By having a look at the minimum sampling times printed in the data sheet, for example 7.37E-08s, 1.14E-07s and 1.72E-07s for a source resistance of 47 Ohms and 16 bit resolution (Table 185 in the datasheet), one can see that the differences between a slow channel and a fast channel are higher than the differences between a fast channel and direct channel. So, maybe it still makes sense to choose a fast channel instead of direct channel?
Anyway, fast channels are available on PF3, PF5, PF7, PF9, PA6, PC4, PB1, PF11 and PF13, tells the data sheet.
PF11 (ADC1_INP2) and PF12 (ADC1_INN2) seem to be quite appropriate and so I chose these two inputs.
PF11 and PF12 are available on Morpho connector CN12, pin 62 and pin 59. A GND connection is also very close, so maybe these pins are the best choice for feeding RF signals to the ADC.
For the single ended input, I used capton foil, copper foil and a SMA edge mount connector, which I directly put on the edge of the NUCLEO board where PF11 is.
This is the circuit diagram:
And here are pictures of the actual board:
For the differential input, I used a small copper-clad board, size about 2 cm x 2 cm, and drilled three holes in it for mounting the board to the solder pads for GND, PF11 and PF12. In addition, I used a dremel multi-tool for engraving a few traces that facilitate soldering the few components of this circuit:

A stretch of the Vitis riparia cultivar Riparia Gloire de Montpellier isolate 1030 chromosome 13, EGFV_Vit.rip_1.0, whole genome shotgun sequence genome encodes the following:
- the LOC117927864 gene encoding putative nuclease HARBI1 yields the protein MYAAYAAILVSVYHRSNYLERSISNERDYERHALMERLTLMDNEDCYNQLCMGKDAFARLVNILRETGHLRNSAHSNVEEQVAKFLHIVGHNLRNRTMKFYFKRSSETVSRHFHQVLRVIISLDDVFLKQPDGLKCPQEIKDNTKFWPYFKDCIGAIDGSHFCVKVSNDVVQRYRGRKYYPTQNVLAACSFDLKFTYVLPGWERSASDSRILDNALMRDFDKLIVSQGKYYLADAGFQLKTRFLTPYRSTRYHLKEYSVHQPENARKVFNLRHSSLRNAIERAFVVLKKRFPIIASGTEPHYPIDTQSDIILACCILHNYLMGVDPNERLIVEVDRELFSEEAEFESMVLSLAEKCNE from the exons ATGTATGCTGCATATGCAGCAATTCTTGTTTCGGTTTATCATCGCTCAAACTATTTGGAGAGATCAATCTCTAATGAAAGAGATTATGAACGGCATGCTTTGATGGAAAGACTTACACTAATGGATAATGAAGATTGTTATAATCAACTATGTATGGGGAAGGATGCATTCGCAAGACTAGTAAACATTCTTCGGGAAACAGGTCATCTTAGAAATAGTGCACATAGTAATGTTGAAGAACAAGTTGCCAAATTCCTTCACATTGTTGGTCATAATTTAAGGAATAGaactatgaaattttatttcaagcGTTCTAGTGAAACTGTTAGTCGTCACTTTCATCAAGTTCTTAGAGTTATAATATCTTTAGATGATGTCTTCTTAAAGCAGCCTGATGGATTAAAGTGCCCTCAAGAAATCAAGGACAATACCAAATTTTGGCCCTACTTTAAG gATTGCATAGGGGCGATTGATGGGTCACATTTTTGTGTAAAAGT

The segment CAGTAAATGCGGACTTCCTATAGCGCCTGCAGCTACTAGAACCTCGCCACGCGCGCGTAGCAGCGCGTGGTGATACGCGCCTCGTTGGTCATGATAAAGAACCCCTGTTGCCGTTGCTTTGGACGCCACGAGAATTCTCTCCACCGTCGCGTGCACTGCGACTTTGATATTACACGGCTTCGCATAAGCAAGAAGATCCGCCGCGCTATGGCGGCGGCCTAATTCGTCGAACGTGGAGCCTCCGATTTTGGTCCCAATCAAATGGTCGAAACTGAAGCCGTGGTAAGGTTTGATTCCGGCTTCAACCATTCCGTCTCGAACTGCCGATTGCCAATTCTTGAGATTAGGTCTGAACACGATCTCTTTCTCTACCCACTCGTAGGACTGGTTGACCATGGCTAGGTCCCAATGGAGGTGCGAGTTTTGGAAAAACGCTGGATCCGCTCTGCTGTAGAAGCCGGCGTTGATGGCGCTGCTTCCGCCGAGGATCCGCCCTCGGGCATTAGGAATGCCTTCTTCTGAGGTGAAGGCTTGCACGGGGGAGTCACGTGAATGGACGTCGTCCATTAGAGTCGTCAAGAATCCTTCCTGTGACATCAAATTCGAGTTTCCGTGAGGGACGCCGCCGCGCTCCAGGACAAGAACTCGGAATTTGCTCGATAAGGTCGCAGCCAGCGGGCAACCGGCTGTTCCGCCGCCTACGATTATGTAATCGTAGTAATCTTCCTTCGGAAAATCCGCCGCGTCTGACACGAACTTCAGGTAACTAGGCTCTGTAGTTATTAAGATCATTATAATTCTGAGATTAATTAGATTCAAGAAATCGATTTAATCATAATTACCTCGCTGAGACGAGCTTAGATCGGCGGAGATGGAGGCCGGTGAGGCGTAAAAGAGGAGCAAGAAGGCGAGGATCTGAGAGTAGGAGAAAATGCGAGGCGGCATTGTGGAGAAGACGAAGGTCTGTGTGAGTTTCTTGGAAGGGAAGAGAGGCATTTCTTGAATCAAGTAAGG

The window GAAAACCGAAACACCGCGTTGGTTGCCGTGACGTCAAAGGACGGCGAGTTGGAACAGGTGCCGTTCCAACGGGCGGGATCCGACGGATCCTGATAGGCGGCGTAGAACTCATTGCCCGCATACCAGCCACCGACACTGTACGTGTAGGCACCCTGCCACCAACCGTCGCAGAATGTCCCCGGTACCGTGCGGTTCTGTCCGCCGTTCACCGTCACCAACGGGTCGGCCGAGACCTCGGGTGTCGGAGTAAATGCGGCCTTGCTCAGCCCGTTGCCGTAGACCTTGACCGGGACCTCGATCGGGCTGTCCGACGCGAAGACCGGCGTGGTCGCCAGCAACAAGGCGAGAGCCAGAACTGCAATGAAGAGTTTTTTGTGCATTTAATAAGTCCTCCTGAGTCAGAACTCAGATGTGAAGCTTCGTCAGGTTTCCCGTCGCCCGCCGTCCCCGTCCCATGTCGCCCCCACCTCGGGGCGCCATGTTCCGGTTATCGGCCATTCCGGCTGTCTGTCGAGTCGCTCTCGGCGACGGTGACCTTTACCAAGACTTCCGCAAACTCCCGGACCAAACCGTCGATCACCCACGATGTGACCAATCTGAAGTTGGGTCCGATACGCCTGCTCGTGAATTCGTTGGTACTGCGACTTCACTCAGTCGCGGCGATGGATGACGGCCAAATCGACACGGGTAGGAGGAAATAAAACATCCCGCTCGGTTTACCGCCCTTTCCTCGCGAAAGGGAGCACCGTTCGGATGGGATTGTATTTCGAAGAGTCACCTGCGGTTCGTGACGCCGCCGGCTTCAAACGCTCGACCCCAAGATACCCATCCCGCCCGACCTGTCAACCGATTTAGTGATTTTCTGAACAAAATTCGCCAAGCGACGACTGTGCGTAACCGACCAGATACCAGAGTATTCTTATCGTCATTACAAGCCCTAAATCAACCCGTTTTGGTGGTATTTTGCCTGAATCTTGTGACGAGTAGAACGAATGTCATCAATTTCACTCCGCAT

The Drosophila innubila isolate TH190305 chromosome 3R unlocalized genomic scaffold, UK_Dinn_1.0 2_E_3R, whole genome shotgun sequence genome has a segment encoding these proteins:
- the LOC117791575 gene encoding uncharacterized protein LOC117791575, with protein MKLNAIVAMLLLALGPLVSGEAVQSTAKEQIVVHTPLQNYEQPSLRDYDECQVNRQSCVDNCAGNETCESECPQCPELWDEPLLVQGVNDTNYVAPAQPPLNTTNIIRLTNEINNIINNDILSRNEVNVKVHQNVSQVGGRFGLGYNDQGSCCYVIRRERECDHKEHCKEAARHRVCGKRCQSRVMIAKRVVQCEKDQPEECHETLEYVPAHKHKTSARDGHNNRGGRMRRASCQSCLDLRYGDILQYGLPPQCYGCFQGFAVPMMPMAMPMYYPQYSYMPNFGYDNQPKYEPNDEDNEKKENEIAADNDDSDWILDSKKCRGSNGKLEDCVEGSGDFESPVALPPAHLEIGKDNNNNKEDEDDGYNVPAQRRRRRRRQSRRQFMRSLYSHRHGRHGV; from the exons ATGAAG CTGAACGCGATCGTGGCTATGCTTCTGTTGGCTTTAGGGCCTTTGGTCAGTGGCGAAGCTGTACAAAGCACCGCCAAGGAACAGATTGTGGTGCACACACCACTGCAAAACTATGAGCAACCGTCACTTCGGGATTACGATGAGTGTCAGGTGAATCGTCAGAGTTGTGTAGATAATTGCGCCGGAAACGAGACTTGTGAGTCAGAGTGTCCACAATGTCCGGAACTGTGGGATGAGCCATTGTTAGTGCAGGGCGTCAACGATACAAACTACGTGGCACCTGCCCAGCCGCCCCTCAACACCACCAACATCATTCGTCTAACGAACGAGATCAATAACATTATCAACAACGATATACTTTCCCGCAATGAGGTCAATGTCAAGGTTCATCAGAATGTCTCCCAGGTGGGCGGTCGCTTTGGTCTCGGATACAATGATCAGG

As you read on the schematic diagram, I used a small binocular core for building an unbalanced-to-balanced transformer. Use 3 about 15 cm long pieces of enamelled wire and twist the 3 wires together. Use an Ohm-Meter for finding the correct wires for the center tap.
By the way, one nice features of the transformer is the galvanic isolation between primary side and secondary side. It won’t protect the ADC from a lightning strike, of course, but it will surely give a nice protection against voltages in the tens-of-voltage range.
Here are some pictures of the transformer and the ECB („Engraved Circuit Board“) and how it is mounted on the NUCLEO board. I used 3 pins of an ordinary header for soldering the small board to the NUCLEO board, which gives a quite sturdy connection :
Then I wrote a simple application that puts the ADC into continuous sampling mode. The ADC data are written to a buffer via a circular DMA. Each time the DMA buffer is half full, an interrupt is generated where a flag is set.
Each time the main loop discovers that the DMA-half-complete-flag is set, the first half of the buffer is base64-enoced and written to a transmit-buffer. The transmit-Buffer is then sent out on the Tx pin of the USART3 peripheral.
The code can be downloaded here: https://github.com/papamidas/H7ADCBW